The Reflection Interview
The interview requirement for any youth award is an important part of assessing their progress and development. In Scouting, the Scoutmaster Conference is an important part of the requirements for any rank advancement. Similarly, the Reflection Interview is used to finalize the earning of the new Vanguard religious awards: the Light and Truth award and the Vanguard award.
To a new leader, conducting this type of interview may be confusing, intimidating, or in other ways difficult, so I would like to review key points related to it, and how it relates to religious awards as well.
The Troop Leader Resources page on Scouting.org is a great place to start and defines the Scoutmaster Conference requirement. The Scoutmaster conference allows the Scoutmaster to review:
- a Scout’s growth in his understanding of Scouting’s ideals
- how the Scout applies these ideals in his daily life and in the troop
- the requirements of the Scout’s next rank so that he can be properly encouraged
In a Scout-run troop, the Scoutmaster does not assert his authority, but guides and counsels every Scout so the troop can function well and serve the purposes of Scouting. The Scoutmaster conference is one of the primary ways the Scoutmaster does this.
You will notice that the explanation describes what the conference is for and the goals of the conference, but not necessarily how to do it. That is left up to the Scoutmaster and I want to focus on why that is. Before we do that, however, there are some ground rules for this type of interview. These include things such as being in full view and not being alone with the Scout, not re-testing the Scout on requirements, etc. These basic rules are reviewed in depth in a Scouting Magazine article entitled “Understanding the Scoutmaster Conference.”
Now that the basics are reviewed, I would like to share some thoughts about why this conference is so important. The most significant feature about this type of interview is the fact that it lacks a definite structure. The leader is not bound by a particular requirement or list and this offers freedom to direct the conversation wherever it needs to go. I consider this to be the best part because it allows for the true needs of the scout to be addressed.
This type of approach has been useful to me in my professional career as a primary care physician. The comparison I’m referring to is the annual physical or check-up. During this doctor visit, there are a few routine things that must be addressed (like requirements), but the bulk of the visit is flexible to address whatever subjects or issues seem to be the most important or relevant to their health at the time. For some it may be diet or exercise, others it may be quitting smoking, and for some, it may be their emotional health, etc. The direction the visit takes is not usually predetermined but may be influenced by our past experience as well as any new concerns by the patient. In like manner, the conversation with a Scout during this semi-private interview may deal with past experiences in troop activities or some present concerns. Then it may turn to future goals and needs.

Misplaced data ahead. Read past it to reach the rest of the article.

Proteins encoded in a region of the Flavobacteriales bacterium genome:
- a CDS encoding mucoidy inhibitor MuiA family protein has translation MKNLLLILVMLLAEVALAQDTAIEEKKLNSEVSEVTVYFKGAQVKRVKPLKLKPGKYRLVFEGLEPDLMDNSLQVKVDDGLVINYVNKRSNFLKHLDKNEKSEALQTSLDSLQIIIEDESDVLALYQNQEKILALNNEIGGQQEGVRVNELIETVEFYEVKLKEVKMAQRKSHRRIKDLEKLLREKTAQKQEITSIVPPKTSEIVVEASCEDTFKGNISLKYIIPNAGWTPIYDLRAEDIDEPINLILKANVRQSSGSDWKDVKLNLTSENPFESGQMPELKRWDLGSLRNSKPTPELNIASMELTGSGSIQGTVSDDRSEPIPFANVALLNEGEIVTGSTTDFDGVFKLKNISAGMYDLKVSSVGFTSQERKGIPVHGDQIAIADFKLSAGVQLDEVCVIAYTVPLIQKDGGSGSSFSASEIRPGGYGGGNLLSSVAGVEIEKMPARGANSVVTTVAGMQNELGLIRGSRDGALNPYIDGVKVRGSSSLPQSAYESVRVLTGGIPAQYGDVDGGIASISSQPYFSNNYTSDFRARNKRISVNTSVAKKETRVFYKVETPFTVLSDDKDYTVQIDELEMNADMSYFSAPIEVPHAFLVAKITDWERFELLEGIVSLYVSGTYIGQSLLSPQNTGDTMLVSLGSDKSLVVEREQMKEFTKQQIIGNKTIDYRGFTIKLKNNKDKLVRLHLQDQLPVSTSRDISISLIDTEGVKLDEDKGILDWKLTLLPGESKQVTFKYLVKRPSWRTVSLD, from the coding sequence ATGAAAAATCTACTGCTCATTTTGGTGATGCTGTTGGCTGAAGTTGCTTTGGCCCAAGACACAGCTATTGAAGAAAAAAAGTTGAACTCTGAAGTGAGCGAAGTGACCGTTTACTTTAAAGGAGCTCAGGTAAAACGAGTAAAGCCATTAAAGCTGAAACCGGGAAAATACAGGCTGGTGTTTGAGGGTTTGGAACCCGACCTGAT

If any structure is placed on this type of interview, it could mirror the objectives above:
- Review growth and understanding (Past)
- Review application in daily life (Present)
- Review next goals and provide encouragement (Future)
The Reflection Interview for Religious Awards
Each religious award has different requirements but most may have some type of interview with a leader – either a Scout leader or a religious leader. In any case, the principles of this type of interview are relevant.
The Reflection Interview for the Vanguard Award or Light and Truth Award also will have no set requirements but will offer an opportunity for an uplifting conversation about their experience while working on the award. The focus could be on how they developed faith and testimony (Past), how they live the Gospel and their family relationships (Present), or their missionary preparation or church service (Future). There is a myriad of other topics that could be discussed but it is important to lead the discussion and engage the Scout as much as possible.
There is much more that could be added when talking about interviewing skills and techniques that are beyond this discussion. A trusted resource would be anything regarding the technique of “motivational interviewing” including a book by William R. Miller and Stephen Rollnick (link). In this book, the four processes of motivational interviewing are described: engaging, focusing, evoking, and planning. The goal is to help the interviewee to be motivated to change or improve. The method is to help them discover or decide what to do rather than telling them what to do. This enhances their commitment and helps produce follow-through. There are likely many more books or sources on interviewing skills that could also be referenced, but time does not permit them to be listed here.
Interviewing is a very important skill as a Scout leader, a parent, or any other leadership position. Making sure that we do it well will help everyone’s growth and development and make it a more positive experience overall
– Matt McIff, Vice President of Program, Vanguard International Scouting Assoc.